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by Shawn Stone on January 10, 2013

The Impossible
Directed by J.A. Bayona


The 2004 tsunami that devastated South Asia and the East Indies has surfaced occasionally on the big screen—remember Clint Eastwood’s Hereafter?—but The Impossible, the story of one family’s terrible, terrifying true experience, takes audiences into the multifaceted horror of that event.

Naomi Watts in The Impossible

Doting parents Maria (Naomi Watts) and Henry (Ewan McGregor) take their three young boys on a Christmas holiday to a picture-perfect coastal resort in Thailand. Henry is employed by a multinational in Japan, and is worried about his job; Maria is a doctor who gave up her practice to raise the kids. The day after Christmas, the tsunami hits, wiping out the hotel and smashing everything in its path. Henry and the younger boys, Simon (Oaklee Pendergast) and Thomas (Samuel Joslin), manage to hang on near the resort, while Maria and their older boy, Lucas (Tom Holland) are swept inland with the massive wave.

As presented, this is all utterly terrifying. The filmmakers’ approach, however, is more punishing than engaging. Most of the scenes are filmed in the shaky-cam, handheld style, showing the actors in one extreme close-up after another.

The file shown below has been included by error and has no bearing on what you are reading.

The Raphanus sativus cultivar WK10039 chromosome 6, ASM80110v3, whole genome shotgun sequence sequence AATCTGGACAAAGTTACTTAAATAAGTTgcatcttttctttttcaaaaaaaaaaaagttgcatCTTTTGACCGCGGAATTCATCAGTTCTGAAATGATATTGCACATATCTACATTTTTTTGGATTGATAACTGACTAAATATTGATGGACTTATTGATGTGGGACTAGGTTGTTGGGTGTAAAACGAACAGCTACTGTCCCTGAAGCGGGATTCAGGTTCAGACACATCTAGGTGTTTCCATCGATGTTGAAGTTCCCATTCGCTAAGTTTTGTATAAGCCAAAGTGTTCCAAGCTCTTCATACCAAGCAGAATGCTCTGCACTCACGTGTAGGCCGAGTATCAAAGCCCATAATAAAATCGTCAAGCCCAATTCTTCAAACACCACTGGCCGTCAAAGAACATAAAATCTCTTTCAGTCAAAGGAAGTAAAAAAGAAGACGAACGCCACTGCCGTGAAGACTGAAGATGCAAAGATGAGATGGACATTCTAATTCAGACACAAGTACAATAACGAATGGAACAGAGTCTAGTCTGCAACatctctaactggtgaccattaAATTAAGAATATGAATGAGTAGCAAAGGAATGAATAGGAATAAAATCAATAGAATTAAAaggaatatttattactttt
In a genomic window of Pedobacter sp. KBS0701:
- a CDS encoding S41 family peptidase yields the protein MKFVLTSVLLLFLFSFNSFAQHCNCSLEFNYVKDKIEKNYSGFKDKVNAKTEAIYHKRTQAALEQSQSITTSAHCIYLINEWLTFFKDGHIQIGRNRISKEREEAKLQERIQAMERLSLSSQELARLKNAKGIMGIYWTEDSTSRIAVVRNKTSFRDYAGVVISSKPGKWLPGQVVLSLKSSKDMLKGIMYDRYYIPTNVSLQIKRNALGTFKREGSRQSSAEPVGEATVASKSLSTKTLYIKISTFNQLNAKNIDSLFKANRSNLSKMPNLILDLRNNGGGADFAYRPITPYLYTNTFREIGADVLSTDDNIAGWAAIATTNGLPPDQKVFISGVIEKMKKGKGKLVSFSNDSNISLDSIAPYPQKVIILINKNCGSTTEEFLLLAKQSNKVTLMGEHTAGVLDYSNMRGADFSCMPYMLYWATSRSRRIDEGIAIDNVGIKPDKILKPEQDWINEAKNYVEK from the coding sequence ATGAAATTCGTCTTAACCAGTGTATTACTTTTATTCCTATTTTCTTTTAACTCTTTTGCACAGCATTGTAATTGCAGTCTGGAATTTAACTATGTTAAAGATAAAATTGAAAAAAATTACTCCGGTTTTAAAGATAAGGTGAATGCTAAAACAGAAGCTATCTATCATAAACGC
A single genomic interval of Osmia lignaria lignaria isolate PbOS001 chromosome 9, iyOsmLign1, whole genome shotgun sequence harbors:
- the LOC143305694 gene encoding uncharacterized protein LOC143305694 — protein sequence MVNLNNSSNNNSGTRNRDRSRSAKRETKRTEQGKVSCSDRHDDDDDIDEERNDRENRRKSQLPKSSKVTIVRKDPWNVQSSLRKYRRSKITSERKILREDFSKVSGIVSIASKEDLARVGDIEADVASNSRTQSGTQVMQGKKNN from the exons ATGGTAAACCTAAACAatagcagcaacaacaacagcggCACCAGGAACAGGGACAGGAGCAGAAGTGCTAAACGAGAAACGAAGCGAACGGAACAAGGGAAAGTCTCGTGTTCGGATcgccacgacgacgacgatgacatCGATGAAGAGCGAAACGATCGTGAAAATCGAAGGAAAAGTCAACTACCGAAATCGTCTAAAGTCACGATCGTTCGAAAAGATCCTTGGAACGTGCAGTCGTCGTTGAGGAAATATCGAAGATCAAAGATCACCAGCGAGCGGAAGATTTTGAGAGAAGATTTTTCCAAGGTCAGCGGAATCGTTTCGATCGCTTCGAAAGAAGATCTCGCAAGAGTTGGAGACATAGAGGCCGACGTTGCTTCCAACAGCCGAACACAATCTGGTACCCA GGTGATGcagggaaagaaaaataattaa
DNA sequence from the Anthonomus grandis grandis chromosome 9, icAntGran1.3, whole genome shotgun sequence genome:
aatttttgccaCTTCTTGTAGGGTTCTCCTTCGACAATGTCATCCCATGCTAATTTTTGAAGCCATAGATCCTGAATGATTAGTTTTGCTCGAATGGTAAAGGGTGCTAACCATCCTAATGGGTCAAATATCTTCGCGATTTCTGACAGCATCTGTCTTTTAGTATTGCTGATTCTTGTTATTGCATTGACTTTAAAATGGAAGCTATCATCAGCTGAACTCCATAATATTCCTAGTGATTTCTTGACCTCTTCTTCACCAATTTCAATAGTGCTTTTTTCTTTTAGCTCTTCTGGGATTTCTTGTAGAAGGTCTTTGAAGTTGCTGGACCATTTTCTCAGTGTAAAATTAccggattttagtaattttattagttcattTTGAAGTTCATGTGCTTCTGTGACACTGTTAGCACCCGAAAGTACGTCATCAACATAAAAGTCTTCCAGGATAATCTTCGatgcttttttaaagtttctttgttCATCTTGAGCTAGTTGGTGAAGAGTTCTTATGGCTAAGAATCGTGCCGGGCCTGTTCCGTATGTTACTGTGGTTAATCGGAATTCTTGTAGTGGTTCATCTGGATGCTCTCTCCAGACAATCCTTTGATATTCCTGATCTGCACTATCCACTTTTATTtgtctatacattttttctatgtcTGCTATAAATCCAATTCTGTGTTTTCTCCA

The approach is all the more puzzling as the director, J.A. Bayona, also made the stately, beautiful horror film The Orphanage. This 2007 thriller also put tormented parents and lost children front and center, but varied the emotional pitch.

That film also had a careful sense of geography, both of the manor house where the central action takes place and the surrounding, mysterious grounds. In The Impossible, Thailand begins as paradise and ends as a wasteland; by marrying the film’s point of view so claustrophobically to the characters, we’re as lost as they are—and that extended sense of disorientation is also not pleasurable.

That, however, seems to be the point the director wants to make; only in the final shot, which is from Watts’ point of view through an airplane window, do we finally get a sense of what happened to the place they visited. Bayona immerses the audience so deeply in the horrors of these characters, it’s pretty clear that he wants us, above all, to feel as bad as they do. (One can’t help but think, as Watts enacts yet another wounded-body horror, of the hell she went through in Michael Haneke’s Funny Games remake.) But what does the director want us to learn from their experience? That bad things happen to good people?

Maybe it’s just that: Cataclysmic suffering can descend upon successful Europeans, too. Bayona makes a point of showing that the reunited family are met by a Swiss insurance rep, and flown away in a private jet; this emphasizes that The Impossible is, in the end, a First World experience of a Third World horror story.